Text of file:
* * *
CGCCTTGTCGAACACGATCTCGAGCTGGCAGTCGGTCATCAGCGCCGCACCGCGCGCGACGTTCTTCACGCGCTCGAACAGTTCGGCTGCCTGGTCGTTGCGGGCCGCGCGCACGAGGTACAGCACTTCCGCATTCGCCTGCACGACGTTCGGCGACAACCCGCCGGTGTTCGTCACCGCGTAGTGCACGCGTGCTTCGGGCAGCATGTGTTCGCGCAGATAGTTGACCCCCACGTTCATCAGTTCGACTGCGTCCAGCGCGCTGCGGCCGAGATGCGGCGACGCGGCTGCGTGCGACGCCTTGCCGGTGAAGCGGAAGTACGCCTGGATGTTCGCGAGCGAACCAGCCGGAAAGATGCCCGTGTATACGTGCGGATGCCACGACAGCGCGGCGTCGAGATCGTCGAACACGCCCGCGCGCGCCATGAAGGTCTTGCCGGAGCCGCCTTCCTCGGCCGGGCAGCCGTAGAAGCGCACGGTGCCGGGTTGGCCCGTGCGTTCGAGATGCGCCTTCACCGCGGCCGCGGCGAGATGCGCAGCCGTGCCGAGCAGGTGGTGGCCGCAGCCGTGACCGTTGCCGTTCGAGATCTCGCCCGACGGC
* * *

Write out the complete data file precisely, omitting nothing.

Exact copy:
CGCCTTGTCGAACACGATCTCGAGCTGGCAGTCGGTCATCAGCGCCGCACCGCGCGCGACGTTCTTCACGCGCTCGAACAGTTCGGCTGCCTGGTCGTTGCGGGCCGCGCGCACGAGGTACAGCACTTCCGCATTCGCCTGCACGACGTTCGGCGACAACCCGCCGGTGTTCGTCACCGCGTAGTGCACGCGTGCTTCGGGCAGCATGTGTTCGCGCAGATAGTTGACCCCCACGTTCATCAGTTCGACTGCGTCCAGCGCGCTGCGGCCGAGATGCGGCGACGCGGCTGCGTGCGACGCCTTGCCGGTGAAGCGGAAGTACGCCTGGATGTTCGCGAGCGAACCAGCCGGAAAGATGCCCGTGTATACGTGCGGATGCCACGACAGCGCGGCGTCGAGATCGTCGAACACGCCCGCGCGCGCCATGAAGGTCTTGCCGGAGCCGCCTTCCTCGGCCGGGCAGCCGTAGAAGCGCACGGTGCCGGGTTGGCCCGTGCGTTCGAGATGCGCCTTCACCGCGGCCGCGGCGAGATGCGCAGCCGTGCCGAGCAGGTGGTGGCCGCAGCCGTGACCGTTGCCGTTCGAGATCTCGCCCGACGGC